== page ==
Theremin Trap

I don’t intend to write film reviews on a regular basis, but I’ve been inspired to write one now by a film that I saw at the weekend, called ‘Frank’. It’s a dark, funny and very unusual film, which was inspired by, but not based on, Chris Sievey, a Manchester comedian  and musician. Sievey created the character of Frank Sidebottom, for which he wore a rather disconcerting papier mache head. In the film, the character of Frank has a band (as did Frank Sidebottom) but the noise they make is rather harder than the real Frank Sidebottom’s synth-based pop parodies.

For many years now I’ve listened almost exclusively to music by the likes of Haydn, Vivaldi, Handel and Tallis. Partly it’s because this is the music that I love. Partly, it’s because I got bored with contemporary music. It got to the stage where I felt that I wasn’t hearing anything new. Every new band, however far from the mainstream (and I did like them far from the mainstream) sounded as though they were just mixing and matching elements of what had gone before. I couldn’t find anything that was really convincing. Perhaps, then, I imagined the reality was that there had never been anything convincing; I’d simply grown up, musically speaking, and come to see the young people’s simplistic attempts at originality as pretentious and unsuccessful.

But then I was sitting in the cinema on Sunday evening, as the scene in the film, where the band begin a disastrous and prematurely ended set, played. And their mad, chaotic, cacophonous sound whacked me round the head so hard that it sent me back to my youth. Just for a moment I was listening once more to music that was important, portentous; music that made you see that the world isn’t what you think it is. It was just a short piece of music, before the PA blew up and the band set about each other, but it reminded me of something that has been missing for a long time.

The star of the band is not the singer with the frightening false head and a talent for unusual lyrics, but Maggie Gyllenhaal’s crazed, knife-wielding Theremin player. When the new recruit, a geeky and ultimately divisive character, shows an interest in, and approaches the instrument, she takes a swipe at him and snarls, ‘Keep away from my FUCKING Theremin!’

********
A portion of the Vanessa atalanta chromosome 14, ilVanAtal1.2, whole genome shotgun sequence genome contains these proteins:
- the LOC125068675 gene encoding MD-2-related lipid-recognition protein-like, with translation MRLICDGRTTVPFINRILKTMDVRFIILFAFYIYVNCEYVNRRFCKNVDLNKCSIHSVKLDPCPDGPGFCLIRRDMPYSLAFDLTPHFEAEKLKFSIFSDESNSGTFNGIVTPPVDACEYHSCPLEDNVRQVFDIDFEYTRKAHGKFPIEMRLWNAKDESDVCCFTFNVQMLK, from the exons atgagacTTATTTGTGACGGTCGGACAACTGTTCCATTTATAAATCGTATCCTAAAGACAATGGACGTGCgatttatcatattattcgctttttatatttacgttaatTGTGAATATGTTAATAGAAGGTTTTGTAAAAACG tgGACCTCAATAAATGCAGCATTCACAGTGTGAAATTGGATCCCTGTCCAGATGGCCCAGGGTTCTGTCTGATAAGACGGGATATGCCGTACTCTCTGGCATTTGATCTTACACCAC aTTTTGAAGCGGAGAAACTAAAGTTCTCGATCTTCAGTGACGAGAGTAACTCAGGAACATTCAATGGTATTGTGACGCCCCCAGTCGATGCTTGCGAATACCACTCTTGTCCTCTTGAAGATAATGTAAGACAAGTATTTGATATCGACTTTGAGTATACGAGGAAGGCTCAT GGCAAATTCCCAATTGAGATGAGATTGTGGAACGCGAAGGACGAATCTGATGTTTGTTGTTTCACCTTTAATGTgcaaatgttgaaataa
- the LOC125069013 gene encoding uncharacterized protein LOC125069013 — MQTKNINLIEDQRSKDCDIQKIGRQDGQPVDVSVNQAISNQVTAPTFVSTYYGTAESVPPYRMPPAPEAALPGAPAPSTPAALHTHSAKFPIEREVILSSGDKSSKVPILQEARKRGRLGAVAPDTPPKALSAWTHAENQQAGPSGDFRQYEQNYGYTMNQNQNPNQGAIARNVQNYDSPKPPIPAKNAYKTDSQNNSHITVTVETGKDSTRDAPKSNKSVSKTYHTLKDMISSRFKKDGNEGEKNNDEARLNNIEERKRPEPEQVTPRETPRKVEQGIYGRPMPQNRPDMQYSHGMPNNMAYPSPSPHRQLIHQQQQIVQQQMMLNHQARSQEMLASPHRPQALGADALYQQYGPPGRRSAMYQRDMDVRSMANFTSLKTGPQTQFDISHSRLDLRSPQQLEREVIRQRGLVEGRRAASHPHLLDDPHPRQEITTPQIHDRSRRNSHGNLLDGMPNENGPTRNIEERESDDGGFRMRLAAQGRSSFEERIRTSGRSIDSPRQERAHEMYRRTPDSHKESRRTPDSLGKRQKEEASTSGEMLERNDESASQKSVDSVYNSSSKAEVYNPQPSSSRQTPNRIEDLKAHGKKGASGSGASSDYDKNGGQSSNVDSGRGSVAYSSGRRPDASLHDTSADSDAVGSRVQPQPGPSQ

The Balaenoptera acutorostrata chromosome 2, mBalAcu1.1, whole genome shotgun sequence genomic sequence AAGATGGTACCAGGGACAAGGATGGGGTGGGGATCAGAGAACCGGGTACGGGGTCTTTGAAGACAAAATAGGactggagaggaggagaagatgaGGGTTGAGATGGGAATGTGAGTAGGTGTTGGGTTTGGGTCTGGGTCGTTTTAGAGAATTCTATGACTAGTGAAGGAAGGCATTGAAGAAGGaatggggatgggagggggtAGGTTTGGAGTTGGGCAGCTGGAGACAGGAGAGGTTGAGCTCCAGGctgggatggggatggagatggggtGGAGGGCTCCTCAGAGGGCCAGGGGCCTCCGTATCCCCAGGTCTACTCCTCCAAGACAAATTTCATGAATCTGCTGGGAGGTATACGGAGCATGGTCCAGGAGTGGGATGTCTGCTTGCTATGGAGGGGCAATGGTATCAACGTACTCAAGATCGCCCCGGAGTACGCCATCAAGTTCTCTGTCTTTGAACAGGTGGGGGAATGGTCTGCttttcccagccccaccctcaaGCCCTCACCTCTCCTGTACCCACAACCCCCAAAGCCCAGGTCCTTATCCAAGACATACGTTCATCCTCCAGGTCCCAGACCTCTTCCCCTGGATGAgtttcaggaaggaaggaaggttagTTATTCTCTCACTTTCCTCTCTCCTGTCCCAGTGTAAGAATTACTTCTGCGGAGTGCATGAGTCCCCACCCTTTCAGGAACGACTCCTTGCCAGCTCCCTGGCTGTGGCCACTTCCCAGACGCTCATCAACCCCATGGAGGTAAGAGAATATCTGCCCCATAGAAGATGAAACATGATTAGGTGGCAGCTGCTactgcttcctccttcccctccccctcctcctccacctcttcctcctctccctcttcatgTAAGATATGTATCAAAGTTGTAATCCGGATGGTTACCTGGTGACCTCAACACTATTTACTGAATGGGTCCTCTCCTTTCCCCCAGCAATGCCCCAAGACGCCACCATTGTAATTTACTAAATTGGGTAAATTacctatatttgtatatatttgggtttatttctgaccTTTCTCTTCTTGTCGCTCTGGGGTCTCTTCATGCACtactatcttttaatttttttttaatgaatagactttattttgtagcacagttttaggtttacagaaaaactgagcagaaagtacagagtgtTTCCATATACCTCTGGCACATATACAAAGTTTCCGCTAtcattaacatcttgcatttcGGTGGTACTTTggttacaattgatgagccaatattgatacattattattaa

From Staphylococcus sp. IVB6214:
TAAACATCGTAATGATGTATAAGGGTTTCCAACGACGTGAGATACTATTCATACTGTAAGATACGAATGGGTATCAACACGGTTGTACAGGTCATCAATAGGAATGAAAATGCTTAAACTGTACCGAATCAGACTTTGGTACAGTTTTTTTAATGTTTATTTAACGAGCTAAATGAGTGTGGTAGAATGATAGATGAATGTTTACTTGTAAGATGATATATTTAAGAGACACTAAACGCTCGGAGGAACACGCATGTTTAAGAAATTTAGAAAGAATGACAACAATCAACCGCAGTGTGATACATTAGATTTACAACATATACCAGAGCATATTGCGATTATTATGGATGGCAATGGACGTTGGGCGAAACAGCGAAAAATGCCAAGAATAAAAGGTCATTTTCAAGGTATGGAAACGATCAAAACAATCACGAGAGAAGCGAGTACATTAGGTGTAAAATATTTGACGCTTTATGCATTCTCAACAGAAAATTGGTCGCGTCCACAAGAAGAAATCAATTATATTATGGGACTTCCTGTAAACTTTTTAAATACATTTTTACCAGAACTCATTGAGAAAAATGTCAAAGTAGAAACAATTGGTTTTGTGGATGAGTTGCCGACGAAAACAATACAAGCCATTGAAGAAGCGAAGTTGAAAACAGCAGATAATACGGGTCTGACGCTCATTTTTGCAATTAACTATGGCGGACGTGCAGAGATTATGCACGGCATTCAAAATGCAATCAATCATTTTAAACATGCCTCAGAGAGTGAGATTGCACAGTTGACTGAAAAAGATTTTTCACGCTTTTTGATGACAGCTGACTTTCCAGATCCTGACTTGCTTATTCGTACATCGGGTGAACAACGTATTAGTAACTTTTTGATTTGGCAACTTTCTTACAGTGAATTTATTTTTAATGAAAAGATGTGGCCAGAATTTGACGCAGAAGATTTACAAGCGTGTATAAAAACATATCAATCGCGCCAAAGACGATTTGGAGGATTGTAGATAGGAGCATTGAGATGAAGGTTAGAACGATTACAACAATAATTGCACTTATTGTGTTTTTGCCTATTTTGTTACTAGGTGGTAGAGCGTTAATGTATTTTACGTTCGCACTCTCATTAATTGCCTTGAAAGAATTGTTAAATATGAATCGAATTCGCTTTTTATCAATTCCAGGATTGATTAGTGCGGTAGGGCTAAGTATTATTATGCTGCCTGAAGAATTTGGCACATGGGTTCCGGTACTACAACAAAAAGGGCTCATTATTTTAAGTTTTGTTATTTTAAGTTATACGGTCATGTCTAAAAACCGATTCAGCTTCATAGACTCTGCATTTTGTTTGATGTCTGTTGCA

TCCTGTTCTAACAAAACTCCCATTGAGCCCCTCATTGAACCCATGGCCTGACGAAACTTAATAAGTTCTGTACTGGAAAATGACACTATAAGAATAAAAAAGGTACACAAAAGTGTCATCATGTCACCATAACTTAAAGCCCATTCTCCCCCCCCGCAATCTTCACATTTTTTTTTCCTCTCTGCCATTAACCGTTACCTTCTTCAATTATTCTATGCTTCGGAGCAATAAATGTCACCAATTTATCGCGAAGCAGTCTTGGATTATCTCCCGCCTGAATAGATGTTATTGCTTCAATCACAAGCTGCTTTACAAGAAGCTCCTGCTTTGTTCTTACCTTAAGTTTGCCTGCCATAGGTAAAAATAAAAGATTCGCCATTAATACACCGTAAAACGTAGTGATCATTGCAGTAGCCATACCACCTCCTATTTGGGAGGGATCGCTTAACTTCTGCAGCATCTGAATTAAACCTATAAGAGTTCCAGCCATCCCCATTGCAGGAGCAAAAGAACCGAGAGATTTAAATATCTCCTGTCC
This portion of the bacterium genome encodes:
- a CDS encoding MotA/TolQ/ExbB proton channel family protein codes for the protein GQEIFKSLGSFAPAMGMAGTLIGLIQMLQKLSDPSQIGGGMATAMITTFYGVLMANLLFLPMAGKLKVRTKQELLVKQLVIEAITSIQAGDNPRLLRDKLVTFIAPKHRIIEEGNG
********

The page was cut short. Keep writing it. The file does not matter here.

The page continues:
The film led me along, not knowing what might happen next, which of the characters (if any) I should be routing for, not knowing which of the characters, never mind the band itself, would be able to hold it all together and which were sure to self-destruct. It’s largely a film about mental illness. It’s also about the difference between the ability to cope and the inability to cope, which is arguably nothing more than a matter of perception. It said to me that there are people in the world who, when allowed to do things in their own unusual way, are able not just to cope with life, but to excel. But if you push conventionality upon them, force them to operate within the standard, accepted ways, they are liable to fall apart. And I should know, because this is me, albeit in a fortunately rather less extreme version.

All I can say is that if you only see one film this year, you really need to see more films…

About literarylad

Graham Wright is a freelance writer and author. His first novel, Single Point Perspective, is set in and around the city of Manchester, where he lived and worked for more than fifteen years. His second, Moojara, is set in and around the world, but mostly centres on Perth, Western Australia. Both are works of dramatic literary fiction - imaginative, serious and thoughtful, but with a sense of humour. Graham is currently living in north Shropshire, where he is busy working on novel number three.
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